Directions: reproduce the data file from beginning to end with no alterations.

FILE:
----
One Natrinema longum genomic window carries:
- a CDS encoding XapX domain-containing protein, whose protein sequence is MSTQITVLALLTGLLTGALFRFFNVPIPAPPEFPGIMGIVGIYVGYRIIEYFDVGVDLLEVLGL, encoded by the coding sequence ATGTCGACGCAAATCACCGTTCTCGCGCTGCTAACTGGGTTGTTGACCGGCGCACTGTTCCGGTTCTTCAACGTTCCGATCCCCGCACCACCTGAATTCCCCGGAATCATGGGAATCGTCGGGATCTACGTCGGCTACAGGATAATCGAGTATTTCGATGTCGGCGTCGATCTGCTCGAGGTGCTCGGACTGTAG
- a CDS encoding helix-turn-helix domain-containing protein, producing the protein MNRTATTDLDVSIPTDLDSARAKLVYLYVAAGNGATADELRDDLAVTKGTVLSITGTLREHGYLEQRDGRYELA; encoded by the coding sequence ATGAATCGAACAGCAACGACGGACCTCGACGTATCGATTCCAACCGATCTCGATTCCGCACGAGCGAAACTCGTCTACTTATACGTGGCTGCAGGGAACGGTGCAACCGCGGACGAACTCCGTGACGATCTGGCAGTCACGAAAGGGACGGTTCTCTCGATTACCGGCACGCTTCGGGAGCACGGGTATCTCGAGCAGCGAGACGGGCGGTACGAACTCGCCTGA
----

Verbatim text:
One Natrinema longum genomic window carries:
- a CDS encoding XapX domain-containing protein, whose protein sequence is MSTQITVLALLTGLLTGALFRFFNVPIPAPPEFPGIMGIVGIYVGYRIIEYFDVGVDLLEVLGL, encoded by the coding sequence ATGTCGACGCAAATCACCGTTCTCGCGCTGCTAACTGGGTTGTTGACCGGCGCACTGTTCCGGTTCTTCAACGTTCCGATCCCCGCACCACCTGAATTCCCCGGAATCATGGGAATCGTCGGGATCTACGTCGGCTACAGGATAATCGAGTATTTCGATGTCGGCGTCGATCTGCTCGAGGTGCTCGGACTGTAG
- a CDS encoding helix-turn-helix domain-containing protein, producing the protein MNRTATTDLDVSIPTDLDSARAKLVYLYVAAGNGATADELRDDLAVTKGTVLSITGTLREHGYLEQRDGRYELA; encoded by the coding sequence ATGAATCGAACAGCAACGACGGACCTCGACGTATCGATTCCAACCGATCTCGATTCCGCACGAGCGAAACTCGTCTACTTATACGTGGCTGCAGGGAACGGTGCAACCGCGGACGAACTCCGTGACGATCTGGCAGTCACGAAAGGGACGGTTCTCTCGATTACCGGCACGCTTCGGGAGCACGGGTATCTCGAGCAGCGAGACGGGCGGTACGAACTCGCCTGA